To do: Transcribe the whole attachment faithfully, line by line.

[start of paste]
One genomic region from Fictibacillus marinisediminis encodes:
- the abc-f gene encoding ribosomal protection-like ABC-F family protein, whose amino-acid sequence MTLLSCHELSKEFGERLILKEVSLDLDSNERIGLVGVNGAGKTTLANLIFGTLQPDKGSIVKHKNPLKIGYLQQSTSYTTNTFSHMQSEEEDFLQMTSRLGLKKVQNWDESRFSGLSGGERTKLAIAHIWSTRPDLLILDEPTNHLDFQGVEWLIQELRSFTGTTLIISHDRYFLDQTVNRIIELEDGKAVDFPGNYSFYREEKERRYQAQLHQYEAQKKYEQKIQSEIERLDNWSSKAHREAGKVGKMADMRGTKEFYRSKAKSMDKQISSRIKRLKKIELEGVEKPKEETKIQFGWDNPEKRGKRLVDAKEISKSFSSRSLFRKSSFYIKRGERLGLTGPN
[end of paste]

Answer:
One genomic region from Fictibacillus marinisediminis encodes:
- the abc-f gene encoding ribosomal protection-like ABC-F family protein, whose amino-acid sequence MTLLSCHELSKEFGERLILKEVSLDLDSNERIGLVGVNGAGKTTLANLIFGTLQPDKGSIVKHKNPLKIGYLQQSTSYTTNTFSHMQSEEEDFLQMTSRLGLKKVQNWDESRFSGLSGGERTKLAIAHIWSTRPDLLILDEPTNHLDFQGVEWLIQELRSFTGTTLIISHDRYFLDQTVNRIIELEDGKAVDFPGNYSFYREEKERRYQAQLHQYEAQKKYEQKIQSEIERLDNWSSKAHREAGKVGKMADMRGTKEFYRSKAKSMDKQISSRIKRLKKIELEGVEKPKEETKIQFGWDNPEKRGKRLVDAKEISKSFSSRSLFRKSSFYIKRGERLGLTGPN